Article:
Traveling Tuesday: 19th Century Travel
Two hundred years ago, travel was much slower and more difficult. Roads were generally rutted and rudimentary, muddy quagmires when it rained, and choking dust trails when dry. Vehicles were few. Children and poorer adults walked everywhere, and only the more successful farmers had horses and wagons. Most freight was moved by oxen-driven carts. A trip from Boston to New York by horse could take four to six days, depending on weather (and that was on some of the best roads that ran between major cities).
Between 1790 and 1820, “The Transportation Revolution,” occurred. Roads were rebuilt and extended. Over 3,700 miles of turnpikes (toll roads) were constructed in New England alone. Through the 1840s, country and town roads were also improved. As a result of the ability for faster travel with these better roads, the number of vehicles on the roads increased. Stagecoach lines spread across the Northeast, the name coming from the concept of using continual relays or “stages” of fresh horses spaced out every forty miles or so. Not necessarily more enjoyable, the stagecoaches averaged eight to nine miles an hour which reduced travel time.
By the early 1800s, the use of steam became an emerging technology used in railroads, boats, and the
The British had developed a system of canals decades earlier, but the Americans didn’t begin their infrastructure until the mid-1800s. The Erie Canal, in particular, was a great success among the American canals. Crossing the breadth of New York to connect Albany and Buffalo in 1825, it opened up the agricultural hinterland for trade with New York City and England.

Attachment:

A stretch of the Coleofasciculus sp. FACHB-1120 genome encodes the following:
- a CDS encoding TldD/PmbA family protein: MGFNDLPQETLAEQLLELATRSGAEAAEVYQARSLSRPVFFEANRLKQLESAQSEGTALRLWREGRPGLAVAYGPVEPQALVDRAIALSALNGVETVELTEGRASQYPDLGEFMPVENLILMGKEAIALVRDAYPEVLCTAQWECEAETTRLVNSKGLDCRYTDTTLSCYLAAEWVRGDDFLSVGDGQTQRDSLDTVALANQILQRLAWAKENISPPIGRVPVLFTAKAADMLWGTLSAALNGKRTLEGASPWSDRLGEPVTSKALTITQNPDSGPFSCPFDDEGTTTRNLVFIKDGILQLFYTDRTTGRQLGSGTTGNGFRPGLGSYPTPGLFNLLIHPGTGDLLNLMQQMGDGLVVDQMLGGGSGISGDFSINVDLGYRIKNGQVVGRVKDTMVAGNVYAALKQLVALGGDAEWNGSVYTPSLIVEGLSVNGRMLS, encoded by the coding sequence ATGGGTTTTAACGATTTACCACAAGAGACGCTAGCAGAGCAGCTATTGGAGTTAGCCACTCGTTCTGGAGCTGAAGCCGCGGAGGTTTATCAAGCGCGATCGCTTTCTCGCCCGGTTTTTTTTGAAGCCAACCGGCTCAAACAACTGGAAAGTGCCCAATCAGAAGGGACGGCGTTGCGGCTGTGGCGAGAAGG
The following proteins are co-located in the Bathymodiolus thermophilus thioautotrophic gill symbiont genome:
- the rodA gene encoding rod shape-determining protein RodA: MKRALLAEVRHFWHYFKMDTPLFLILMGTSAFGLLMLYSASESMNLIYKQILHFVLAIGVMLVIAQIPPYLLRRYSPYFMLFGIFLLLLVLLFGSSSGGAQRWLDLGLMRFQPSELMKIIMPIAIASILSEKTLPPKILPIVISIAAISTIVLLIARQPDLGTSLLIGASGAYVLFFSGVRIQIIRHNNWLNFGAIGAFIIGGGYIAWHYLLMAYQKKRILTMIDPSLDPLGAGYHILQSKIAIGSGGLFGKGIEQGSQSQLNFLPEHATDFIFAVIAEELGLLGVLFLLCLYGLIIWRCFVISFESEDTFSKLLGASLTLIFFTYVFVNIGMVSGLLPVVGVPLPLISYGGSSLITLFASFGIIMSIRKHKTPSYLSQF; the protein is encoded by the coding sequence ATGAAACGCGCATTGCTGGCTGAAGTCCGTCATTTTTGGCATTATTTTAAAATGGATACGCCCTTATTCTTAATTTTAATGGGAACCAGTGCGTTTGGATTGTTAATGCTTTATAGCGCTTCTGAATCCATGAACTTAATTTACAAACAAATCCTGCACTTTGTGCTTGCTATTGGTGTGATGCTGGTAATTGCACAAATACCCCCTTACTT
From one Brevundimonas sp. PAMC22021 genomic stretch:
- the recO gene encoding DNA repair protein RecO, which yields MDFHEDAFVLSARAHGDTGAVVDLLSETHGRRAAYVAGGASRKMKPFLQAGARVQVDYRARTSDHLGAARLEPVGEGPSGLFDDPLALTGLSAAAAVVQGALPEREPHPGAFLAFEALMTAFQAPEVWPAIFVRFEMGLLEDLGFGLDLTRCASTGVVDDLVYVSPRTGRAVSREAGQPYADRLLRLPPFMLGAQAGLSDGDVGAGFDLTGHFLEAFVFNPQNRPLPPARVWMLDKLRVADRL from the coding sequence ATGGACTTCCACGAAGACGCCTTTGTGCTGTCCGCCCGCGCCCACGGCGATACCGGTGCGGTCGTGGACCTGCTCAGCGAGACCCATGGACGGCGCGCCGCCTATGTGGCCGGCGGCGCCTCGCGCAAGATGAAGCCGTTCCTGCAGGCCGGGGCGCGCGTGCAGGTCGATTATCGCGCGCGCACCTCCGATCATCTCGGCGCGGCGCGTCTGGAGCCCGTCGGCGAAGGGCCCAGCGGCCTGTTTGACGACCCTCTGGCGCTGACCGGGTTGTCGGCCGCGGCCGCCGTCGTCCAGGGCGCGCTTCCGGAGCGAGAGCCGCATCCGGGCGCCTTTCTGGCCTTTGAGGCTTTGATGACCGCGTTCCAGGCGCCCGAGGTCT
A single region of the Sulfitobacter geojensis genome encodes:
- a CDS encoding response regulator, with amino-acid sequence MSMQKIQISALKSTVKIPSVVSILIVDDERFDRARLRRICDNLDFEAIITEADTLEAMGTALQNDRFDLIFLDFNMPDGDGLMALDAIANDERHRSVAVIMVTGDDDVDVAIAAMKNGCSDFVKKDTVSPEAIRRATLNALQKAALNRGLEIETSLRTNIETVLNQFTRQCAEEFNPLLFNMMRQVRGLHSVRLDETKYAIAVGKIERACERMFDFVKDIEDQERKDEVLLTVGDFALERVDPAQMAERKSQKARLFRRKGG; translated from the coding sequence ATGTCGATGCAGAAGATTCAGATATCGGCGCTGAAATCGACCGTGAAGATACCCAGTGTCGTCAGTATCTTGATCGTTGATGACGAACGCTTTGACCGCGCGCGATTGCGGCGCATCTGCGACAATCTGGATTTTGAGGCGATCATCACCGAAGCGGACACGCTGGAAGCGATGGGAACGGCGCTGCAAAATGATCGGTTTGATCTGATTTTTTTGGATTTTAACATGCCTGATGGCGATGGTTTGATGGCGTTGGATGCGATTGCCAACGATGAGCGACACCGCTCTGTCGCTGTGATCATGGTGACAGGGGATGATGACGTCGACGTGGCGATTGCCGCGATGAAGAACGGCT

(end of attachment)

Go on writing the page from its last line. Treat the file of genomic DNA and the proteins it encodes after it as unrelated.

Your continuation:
The first transcontinental railroad would not be completed until 1869, so westward expansion which began in the 1820s was done primarily by “prairie schooner,” large canvas-covered wagons that resembled the ocean-going vessels of the same name. A journey from the Atlantic Ocean (the eastern border of the U.S) to the western territories took months, and travelers carried as many supplies as they could, supplementing their food by hunting or foraging along the trail.
I’ll try to remember that the next time I complain about the snacks served during an airline trip.
Gold Rush Bride Hannah
Hannah Lauman’s husband has been murdered, but rather than grief, she feels...relief. She decides to remain in Georgia to work their gold claim, but a series of incidents makes it clear someone wants her gone...dead or alive. Is a chance at being a woman of means and independence worth risking her life?
Jess Vogel never breaks a promise, so when he receives a letter from a former platoon mate about being in danger, he drops everything to help his old friend. Unfortunately, he arrives just in time for the funeral. Can he convince the man’s widow he’s there for her protection not for her money?
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